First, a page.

The peripheral-type benzodiazepine receptor: a protein of mitochondrial outer membranes utilizing porphyrins as endogenous ligands

S. H. Snyder, A. Verma, R. R. Trifiletti

Research output: Contribution to journalReview article

Abstract

The peripheral-type benzodiazepine receptor is a site identified by its nanomolar affinity for [3H] diazepam, similar to the affinity of diazepam for the central-type benzodiazepine receptor in the brain. The peripheral-type benzodiazepine receptor occurs in many peripheral tissues but has discrete localizations as indicated by autoradiographic studies showing uniquely high densities of the receptors in the adrenal cortex and in Leydig cells of the testes. Subcellular localization studies reveal a selective association of the receptors with the outer membrane of mitochondria. Photoaffinity labeling of the mitochondrial receptor with [3H] flunitrazepam reveals two discrete labeled protein bands of 30 and 35 kDa, respectively. The 35-kDa band appears to be identical with the voltage-dependent anion channel protein porin. Fractionation of numerous peripheral tissues reveals a single principal endogenous ligand for the receptor, consisting of porphyrins, which display nanomolar affinity. Interactions of porphyrins with the mitochondrial receptor may clarify its physiological role and account for many pharmacological actions of benzodiazepines.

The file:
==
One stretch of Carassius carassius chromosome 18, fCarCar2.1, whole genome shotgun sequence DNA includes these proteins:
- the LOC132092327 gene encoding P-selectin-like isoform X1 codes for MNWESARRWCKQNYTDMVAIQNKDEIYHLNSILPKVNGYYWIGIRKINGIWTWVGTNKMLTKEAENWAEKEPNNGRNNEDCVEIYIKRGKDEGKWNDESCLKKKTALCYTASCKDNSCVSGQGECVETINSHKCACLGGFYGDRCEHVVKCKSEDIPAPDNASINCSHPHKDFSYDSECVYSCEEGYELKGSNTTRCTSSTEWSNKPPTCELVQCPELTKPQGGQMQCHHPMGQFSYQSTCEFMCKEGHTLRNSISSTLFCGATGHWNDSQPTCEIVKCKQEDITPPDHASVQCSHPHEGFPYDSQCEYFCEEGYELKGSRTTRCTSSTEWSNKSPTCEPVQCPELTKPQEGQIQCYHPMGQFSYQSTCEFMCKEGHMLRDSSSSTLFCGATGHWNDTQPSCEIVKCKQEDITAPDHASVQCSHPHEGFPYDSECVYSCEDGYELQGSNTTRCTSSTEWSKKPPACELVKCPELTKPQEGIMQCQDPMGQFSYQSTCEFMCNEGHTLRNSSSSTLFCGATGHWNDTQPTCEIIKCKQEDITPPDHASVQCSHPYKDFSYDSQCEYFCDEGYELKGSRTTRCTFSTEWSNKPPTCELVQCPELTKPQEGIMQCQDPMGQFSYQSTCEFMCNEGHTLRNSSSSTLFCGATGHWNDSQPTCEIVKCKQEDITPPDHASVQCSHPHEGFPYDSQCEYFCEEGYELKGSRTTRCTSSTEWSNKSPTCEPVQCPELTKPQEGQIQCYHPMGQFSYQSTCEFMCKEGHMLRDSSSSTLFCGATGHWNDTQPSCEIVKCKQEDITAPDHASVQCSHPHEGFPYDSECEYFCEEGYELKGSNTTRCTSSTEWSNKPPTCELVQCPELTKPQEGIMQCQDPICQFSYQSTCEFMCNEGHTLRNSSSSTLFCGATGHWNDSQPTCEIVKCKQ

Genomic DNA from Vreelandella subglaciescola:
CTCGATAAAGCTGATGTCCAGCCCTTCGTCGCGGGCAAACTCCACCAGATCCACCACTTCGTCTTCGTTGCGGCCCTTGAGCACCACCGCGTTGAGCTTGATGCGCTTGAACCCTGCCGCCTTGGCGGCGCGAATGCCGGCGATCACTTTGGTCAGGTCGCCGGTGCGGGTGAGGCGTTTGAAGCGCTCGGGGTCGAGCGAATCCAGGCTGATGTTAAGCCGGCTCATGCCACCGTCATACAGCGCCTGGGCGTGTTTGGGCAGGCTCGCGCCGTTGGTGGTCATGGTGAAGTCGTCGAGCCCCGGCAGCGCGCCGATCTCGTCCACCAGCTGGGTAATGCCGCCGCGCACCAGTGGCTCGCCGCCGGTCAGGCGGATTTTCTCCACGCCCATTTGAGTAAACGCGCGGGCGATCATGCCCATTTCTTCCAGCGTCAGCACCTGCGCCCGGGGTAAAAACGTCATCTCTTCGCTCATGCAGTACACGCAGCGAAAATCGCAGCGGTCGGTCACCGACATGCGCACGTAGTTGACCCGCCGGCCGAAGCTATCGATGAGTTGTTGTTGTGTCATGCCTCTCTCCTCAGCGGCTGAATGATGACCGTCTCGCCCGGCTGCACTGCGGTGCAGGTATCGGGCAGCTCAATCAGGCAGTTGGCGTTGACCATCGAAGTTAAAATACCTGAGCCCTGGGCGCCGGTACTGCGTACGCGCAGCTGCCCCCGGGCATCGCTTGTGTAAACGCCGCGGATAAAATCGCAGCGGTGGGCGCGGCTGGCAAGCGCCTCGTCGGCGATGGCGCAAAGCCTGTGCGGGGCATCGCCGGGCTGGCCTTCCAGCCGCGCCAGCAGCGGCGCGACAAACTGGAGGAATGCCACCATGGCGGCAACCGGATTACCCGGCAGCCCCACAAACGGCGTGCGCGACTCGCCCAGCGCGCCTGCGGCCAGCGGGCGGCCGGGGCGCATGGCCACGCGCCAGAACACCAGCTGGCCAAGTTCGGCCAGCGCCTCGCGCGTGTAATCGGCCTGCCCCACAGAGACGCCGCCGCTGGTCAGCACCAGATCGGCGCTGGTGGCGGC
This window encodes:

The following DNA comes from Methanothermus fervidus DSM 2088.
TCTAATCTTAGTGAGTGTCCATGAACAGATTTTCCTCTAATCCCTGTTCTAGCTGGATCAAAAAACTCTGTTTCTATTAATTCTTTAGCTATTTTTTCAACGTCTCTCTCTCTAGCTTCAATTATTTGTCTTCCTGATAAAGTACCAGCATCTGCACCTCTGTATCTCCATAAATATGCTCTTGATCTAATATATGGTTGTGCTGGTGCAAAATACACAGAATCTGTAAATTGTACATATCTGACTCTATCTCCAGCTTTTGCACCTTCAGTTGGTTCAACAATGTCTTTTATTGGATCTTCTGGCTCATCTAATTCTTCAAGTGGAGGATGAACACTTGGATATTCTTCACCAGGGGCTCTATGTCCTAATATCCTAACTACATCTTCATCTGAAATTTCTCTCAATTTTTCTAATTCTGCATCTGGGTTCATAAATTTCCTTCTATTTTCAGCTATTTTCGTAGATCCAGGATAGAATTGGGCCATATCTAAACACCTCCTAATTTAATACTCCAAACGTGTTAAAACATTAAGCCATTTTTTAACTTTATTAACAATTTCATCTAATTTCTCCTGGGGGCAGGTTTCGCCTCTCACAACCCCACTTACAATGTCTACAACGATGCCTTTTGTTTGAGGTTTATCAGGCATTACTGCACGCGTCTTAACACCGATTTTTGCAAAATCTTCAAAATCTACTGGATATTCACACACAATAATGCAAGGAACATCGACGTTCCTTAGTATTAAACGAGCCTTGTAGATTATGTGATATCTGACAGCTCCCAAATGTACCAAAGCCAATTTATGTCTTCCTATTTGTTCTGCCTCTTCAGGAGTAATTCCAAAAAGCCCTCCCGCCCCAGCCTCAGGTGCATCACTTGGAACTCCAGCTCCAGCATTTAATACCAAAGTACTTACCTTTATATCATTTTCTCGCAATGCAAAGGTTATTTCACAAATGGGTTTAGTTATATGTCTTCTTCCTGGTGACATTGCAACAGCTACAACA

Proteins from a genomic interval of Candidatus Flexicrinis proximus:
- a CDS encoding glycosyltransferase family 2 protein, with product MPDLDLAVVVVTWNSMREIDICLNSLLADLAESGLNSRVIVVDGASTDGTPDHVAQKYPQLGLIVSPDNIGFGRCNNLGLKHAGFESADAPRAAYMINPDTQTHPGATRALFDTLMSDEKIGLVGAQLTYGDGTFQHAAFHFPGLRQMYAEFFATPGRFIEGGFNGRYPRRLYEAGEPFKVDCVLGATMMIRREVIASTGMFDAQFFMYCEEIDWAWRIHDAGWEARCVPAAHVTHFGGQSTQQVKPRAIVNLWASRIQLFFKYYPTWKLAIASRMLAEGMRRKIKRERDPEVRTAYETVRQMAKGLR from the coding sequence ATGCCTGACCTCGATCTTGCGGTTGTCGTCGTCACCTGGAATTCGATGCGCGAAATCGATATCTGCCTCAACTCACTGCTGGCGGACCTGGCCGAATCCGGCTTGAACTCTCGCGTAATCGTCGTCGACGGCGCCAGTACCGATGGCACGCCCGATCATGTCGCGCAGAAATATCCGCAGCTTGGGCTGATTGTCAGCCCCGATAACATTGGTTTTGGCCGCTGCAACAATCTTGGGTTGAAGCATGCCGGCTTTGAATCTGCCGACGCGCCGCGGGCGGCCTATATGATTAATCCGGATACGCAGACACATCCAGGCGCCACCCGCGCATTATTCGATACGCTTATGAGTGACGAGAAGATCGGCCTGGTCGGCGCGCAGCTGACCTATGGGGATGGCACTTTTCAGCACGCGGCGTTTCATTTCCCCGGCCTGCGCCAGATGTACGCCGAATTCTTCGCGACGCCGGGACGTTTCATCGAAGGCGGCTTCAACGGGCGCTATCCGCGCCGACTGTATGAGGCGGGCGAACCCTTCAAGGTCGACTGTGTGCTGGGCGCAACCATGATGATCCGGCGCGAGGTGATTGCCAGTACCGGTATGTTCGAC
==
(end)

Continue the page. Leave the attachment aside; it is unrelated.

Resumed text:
Original languageEnglish (US)
Pages (from-to)282-302
Number of pages21
JournalFASEB Journal
Volume1
Issue number4
DOIs
StatePublished - 1987

ASJC Scopus subject areas

  • Biotechnology
  • Biochemistry
  • Molecular Biology
  • Genetics

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